Revenues remain weak

Not only has interactive IFE been a high-risk strategy, but it has largely failed to deliver on its early promise as a lucrative money spinner. Those pioneers who had hoped that the systems would pay for themselves through new revenues have largely been disappointed. Instead, the real justification has come from enhancing the airline brand and passenger loyalty.

"The IFE industry has always produced hopelessly optimistic revenue forecasts so the current disappointment levels are high," Duncan Hilleary, founder of IFE specialist Spafax Airline Network told an industry event last year. Onboard shopping, advertising, communication services, video games, gambling and pay per view or audio/video-on-demand were all expected to bring in substantial revenue.

Swissair was the first airline to discover that this was not to be the case when it fitted its Boeing 747s and MD-11s with the Interactive Flight Technologies (IFT) IFEN system, which provides passengers with audio and video on-demand, computer games and gambling. The airline's original contract with IFT was based on the purchase price from the systems being financed out of revenues from passenger use.

Revenues from both gambling and pay-per-view were significantly less than assumed and have not substantially increased over the past year. All video programming in Swissair's first and business class cabins is free of charge, with the on-demand function allowing passengers to stop and start films when they wish. In the three aircraft fitted with the interactive system in economy class, Swissair is charging passengers for new blockbuster movies but the airline's experience has not been positive. Take-up in economy class has been "lousy", according to Karl Laasner, the airline's manager of in-flight communications and telematics.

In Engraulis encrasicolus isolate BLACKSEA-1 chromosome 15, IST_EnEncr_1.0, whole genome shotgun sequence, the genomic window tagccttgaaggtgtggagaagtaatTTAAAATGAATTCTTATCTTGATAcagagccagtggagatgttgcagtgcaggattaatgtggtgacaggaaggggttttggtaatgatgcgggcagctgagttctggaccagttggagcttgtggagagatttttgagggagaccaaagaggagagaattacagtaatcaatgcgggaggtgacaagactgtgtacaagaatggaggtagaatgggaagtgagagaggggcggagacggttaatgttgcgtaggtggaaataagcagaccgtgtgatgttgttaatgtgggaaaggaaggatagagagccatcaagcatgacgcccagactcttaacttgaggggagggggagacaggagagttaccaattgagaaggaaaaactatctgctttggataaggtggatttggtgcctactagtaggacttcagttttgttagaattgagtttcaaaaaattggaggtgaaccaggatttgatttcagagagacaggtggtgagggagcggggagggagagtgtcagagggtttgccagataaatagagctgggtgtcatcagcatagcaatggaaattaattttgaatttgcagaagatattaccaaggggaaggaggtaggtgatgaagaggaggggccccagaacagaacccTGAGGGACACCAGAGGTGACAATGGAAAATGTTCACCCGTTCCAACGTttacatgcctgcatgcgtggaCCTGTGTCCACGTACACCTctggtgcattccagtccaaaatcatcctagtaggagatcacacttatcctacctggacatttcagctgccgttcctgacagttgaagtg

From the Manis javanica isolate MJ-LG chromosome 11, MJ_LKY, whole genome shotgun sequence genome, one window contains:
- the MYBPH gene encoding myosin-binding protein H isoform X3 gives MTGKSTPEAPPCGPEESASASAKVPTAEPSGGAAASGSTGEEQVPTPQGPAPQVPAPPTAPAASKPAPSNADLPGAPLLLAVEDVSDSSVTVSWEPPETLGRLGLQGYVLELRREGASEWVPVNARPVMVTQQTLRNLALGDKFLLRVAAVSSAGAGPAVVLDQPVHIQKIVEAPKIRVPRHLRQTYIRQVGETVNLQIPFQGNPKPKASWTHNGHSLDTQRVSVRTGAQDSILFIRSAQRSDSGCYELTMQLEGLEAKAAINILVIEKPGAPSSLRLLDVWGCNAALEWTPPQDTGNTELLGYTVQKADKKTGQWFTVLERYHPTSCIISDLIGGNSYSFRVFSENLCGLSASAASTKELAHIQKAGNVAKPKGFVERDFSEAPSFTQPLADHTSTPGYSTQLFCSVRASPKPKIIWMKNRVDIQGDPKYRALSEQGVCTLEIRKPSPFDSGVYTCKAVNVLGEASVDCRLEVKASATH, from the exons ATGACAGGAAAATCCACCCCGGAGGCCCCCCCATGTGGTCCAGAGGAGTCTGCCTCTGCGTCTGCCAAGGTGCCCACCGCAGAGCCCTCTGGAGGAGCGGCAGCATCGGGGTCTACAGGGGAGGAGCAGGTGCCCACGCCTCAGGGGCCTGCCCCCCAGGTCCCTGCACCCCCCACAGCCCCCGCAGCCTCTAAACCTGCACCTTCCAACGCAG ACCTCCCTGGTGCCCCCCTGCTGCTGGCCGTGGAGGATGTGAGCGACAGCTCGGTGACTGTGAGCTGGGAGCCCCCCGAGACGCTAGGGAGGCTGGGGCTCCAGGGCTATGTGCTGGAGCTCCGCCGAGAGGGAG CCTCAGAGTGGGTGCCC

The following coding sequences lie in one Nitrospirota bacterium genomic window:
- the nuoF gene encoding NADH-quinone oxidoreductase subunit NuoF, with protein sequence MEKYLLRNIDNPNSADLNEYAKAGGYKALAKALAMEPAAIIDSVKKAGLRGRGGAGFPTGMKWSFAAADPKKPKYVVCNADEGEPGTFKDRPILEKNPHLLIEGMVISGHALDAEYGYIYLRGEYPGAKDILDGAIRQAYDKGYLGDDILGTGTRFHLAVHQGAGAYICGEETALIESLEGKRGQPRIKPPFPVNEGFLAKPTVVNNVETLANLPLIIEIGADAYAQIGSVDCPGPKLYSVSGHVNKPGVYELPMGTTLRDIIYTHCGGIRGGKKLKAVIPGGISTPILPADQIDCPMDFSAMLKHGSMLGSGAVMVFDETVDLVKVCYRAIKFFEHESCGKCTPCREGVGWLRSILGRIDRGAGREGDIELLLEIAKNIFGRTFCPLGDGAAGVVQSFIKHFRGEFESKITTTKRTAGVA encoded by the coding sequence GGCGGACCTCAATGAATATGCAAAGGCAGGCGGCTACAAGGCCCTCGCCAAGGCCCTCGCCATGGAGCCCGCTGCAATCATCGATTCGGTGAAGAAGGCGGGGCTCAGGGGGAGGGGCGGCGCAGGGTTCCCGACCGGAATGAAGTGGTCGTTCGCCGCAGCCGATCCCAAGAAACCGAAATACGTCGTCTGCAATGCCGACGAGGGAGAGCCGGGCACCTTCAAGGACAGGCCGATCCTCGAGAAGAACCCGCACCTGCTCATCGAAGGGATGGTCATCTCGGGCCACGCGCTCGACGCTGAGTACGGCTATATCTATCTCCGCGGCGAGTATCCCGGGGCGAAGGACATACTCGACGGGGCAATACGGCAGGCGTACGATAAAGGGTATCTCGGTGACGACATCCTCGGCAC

Pay-per-view is not "the golden goose" that everyone expected it to be, he says. And video-on-demand is an expensive business - costing $6,000-10,000 per movie in compression costs, even before the licensing fees. Swissair is spending "far too much on IFE", concedes Laasner, adding that the costs associated with video-on-demand need to be addressed.

Brinder Bhatia, senior vice-president at leading interactive IFE hardware manufacturer Matsushita, agrees. There is a danger that the premature escalation of costs associated with video-on-demand could "-kill the goose that could lay the proverbial golden egg", he suggests. "We would like to appeal to the movie studios and film distributors to exercise restraint in implementing pay-per-view royalty guidelines to audio/video-on-demand . The airline IFE industry needs time to mature such systems and the widespread passenger acceptance, usage and expectations," he adds.

Despite its disappointing start, many in the industry remain confident that pay- per-view can provide airlines with a good revenue stream. Few believe, however, that the same can be said for inflight gambling, or gaming as a lot of airlines prefer to call it. Swissair, which was the first to introduce gambling, has been disappointed with passenger use. Inflight gambling supporters, however, have pointed to the fact that the Swiss are not renowned gamblers, with gaming heavily restricted in Switzerland, and Swissair itself has been restricted in the type of games it can offer under national regulations. So canny were the Swissair passengers, that on the first transatlantic flight to launch gaming, the carrier is believed to have actually ended up losing money.

While Lauda Air and SIA have also found that play levels are below expectation, the wagers are higher. "We under-estimated how much passengers would spend. We expected them to spend in the region of $25-30, but they are spending more than this," says Walter Crawford, president of InterGame, which supplies the gambling software to Lauda.

The revenues from inflight shopping have also yet to materialise, according to Malaysia Airlines (MAS), while advertising revenue has fallen short of expectations. "We have made an enormous investment in IFE, but we are not holding our breath regarding a return on investment," says Azmil Hisham, product manager.